There have been media campaigns to promote phone referrals, including a national radio advertising campaign.
In an interview with RTÉ Radio, Mr Gloster said he does not envisage the portal being back in use until at least the end of June.
He said referrals currently have to be written by hand, adding “It really is back to 1970s/1980s social care service.”
Mr Gloster said a “semblance of normality” may return over the next month, but it will be six months for the recovery plan “to get us back to where we’d want to be”.
He said a specialist company is monitoring the internet including the dark web for any sign that Tusla’s data has been published, but this had not been detected as yet.
Nadine Lott told ex-partner who later killed her not to ‘threaten’ her, court hears
Nadine Lott told her former partner not to “threaten” her two weeks before he killed her, the Central Criminal Court has heard.
The jury in the trial of Daniel Murtagh was given transcripts on Tuesday of WhatsApp messages between the accused and his ex-girlfriend in the days and weeks leading up to her death.
In them, the accused asks her if she is “seeing someone from Dublin”. In reply, Ms Lott tells him she is not seeing anyone. Mr Murtagh asks her if there was a “Dublin lad” in her “place” and she tells him to “leave it out”.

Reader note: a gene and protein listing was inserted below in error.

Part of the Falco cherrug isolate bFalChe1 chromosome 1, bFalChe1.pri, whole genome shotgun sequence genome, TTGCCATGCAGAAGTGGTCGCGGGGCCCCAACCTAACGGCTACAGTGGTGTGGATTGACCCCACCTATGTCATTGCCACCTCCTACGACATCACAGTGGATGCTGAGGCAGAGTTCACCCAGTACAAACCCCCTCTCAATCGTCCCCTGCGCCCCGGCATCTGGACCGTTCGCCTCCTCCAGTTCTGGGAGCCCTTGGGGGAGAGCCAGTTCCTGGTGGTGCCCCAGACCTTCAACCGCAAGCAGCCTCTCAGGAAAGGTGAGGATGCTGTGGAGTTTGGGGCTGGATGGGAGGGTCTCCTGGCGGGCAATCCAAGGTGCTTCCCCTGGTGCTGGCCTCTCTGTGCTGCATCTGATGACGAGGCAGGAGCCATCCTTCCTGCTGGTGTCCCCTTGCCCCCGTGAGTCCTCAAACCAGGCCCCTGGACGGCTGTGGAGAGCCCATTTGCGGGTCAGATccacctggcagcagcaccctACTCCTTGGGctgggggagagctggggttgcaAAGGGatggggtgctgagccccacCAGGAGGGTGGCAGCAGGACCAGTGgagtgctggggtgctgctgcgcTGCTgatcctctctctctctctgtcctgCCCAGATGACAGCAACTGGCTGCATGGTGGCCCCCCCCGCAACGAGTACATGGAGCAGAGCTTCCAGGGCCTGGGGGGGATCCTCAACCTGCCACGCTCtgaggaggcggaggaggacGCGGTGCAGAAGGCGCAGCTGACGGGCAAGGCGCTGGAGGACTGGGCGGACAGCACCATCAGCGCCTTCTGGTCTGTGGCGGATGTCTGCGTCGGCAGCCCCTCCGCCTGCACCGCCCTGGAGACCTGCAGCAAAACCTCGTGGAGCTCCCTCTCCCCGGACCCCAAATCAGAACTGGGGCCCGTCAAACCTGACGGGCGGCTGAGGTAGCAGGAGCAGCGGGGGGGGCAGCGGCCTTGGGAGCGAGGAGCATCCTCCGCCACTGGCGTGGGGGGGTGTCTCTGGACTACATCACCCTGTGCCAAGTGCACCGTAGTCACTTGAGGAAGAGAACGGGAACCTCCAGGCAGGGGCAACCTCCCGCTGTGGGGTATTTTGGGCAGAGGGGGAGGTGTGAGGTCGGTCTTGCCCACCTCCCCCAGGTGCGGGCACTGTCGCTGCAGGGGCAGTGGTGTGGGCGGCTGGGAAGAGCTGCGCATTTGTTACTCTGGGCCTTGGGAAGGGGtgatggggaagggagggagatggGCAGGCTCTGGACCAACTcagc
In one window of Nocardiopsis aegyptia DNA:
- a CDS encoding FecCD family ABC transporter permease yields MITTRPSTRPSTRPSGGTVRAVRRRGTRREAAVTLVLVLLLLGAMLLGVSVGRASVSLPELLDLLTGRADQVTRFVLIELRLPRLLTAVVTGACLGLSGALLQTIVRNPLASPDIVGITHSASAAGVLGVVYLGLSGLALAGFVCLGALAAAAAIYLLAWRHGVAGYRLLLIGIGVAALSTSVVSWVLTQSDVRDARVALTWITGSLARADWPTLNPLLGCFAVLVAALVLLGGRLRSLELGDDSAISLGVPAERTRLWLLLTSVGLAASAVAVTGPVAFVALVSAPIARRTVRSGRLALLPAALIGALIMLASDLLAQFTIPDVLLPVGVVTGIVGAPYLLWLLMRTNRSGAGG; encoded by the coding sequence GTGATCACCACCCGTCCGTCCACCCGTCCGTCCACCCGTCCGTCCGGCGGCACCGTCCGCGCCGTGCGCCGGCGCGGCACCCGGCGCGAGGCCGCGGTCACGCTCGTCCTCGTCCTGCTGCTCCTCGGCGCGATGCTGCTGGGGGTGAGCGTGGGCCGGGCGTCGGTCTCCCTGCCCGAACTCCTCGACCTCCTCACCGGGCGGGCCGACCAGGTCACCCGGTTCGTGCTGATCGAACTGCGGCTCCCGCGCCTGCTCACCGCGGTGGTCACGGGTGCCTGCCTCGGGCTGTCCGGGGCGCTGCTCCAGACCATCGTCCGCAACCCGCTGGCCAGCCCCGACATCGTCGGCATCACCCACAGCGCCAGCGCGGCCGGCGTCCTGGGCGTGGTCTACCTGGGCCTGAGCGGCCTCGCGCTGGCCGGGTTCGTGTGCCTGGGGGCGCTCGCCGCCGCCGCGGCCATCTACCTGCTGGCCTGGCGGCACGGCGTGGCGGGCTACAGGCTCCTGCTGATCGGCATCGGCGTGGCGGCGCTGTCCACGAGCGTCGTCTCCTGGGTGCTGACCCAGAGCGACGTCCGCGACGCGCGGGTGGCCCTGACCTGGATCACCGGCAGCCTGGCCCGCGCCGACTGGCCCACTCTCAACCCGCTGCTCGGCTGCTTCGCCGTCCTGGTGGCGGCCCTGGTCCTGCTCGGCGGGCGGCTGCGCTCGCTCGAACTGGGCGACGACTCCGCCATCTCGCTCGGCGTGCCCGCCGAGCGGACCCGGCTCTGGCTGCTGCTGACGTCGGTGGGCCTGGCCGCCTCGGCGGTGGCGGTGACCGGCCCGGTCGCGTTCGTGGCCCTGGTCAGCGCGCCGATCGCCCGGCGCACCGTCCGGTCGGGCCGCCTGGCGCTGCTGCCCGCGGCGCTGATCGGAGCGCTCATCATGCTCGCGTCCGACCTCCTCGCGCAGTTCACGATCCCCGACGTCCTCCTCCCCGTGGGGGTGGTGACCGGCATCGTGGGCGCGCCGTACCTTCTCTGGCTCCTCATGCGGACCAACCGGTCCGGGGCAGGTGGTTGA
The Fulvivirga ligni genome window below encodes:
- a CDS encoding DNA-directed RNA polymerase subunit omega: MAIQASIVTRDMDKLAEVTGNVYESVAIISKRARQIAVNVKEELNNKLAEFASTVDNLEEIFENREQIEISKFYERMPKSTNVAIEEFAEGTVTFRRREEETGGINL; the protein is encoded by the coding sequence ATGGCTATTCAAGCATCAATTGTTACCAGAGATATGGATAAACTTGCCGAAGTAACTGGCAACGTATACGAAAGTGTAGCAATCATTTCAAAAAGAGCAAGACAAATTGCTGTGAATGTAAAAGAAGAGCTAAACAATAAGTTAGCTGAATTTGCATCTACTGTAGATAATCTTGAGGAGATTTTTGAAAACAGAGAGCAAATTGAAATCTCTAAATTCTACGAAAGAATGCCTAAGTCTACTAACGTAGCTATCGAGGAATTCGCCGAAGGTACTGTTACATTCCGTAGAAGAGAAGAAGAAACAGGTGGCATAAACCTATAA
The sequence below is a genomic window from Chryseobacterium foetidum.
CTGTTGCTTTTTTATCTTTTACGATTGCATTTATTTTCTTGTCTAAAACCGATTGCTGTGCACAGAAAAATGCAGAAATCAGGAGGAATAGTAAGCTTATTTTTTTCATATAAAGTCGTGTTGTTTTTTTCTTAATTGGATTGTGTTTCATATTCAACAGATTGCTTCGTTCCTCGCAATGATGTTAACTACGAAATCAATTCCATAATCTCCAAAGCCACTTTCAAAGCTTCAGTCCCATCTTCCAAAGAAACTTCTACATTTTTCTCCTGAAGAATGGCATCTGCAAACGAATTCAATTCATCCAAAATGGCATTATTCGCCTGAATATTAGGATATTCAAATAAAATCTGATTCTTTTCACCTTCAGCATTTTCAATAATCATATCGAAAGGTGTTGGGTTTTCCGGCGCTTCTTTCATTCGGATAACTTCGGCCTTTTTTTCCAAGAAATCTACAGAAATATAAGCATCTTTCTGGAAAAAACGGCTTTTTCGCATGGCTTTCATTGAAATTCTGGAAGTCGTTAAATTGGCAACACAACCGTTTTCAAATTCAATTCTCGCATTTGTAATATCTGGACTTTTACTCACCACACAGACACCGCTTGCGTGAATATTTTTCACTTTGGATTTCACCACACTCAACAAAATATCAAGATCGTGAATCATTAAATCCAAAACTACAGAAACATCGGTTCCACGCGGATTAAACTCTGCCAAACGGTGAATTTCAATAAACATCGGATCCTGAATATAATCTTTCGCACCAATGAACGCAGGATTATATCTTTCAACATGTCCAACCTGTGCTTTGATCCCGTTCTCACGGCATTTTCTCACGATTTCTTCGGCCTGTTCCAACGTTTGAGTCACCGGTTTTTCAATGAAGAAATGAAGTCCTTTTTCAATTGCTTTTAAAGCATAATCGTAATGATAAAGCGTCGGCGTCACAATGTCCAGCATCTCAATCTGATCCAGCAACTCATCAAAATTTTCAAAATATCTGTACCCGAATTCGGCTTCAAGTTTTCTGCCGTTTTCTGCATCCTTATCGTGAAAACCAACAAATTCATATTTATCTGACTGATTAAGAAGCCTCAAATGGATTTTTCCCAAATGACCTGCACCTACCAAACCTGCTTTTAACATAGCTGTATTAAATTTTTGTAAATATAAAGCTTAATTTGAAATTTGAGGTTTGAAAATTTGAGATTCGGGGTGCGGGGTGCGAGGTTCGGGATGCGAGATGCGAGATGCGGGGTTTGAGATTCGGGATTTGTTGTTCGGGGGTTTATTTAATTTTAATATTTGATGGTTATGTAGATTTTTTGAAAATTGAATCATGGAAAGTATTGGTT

She tells him that “nothing is ever going to happen between us again, I want to make that clear.”
In another text from December 5th the accused said: “Nadine I worry about ye, not in love, just don’t slip”.
She replied: “Don’t threaten me either”.
Evidence has previously been given that Mr Murtagh told a motorist that he had “killed my wife because she was with my friend”, just hours after he assaulted her.
John Begley testified last week that he saw a car in a ditch as he was travelling over Bookies Bridge in Laragh on the morning of December 14th and then came across the accused man standing at the side of the road.
“Daniel said to me ‘you don’t know what I’ve done”. I said what did you do. He said ‘I killed my wife’. I didn’t think anything of it. He said it a second time and said he hoped she was not dead. He said ‘she was with my friend’,” said Mr Begley.
Mr Murtagh (34), of Melrose Grove, Bawnogue, Clondalkin, Dublin 22 has pleaded not guilty to murder but guilty to the manslaughter of his 30-year-old ex-partner Ms Lott at her apartment in St Mary’s Court, Arklow, Co Wicklow on December 17th, 2019.
The jury has heard that Ms Lott suffered “severe blunt force trauma” and stab injuries at the hands of her former partner “in a sustained and violent attack” in her Arklow home.
They have heard evidence that the injuries to Ms Lott were so serious that she never regained consciousness and died three days later in St Vincent’s Hospital in Dublin.
An intensive care nurse at the hospital has told the jury that Ms Lott was “completely unrecognisable” and that she had never seen anybody so badly injured. A paramedic who attended to Ms Lott at her home told the jury that the call will “haunt” him for the rest of his career and was one of the most “horrendous scenes” he had ever walked into. The garda who telephoned ambulance control informed them that Ms Lott had been “beaten to a pulp”.
The trial continues before Mr Justice Michael MacGrath and a jury of seven men and five women.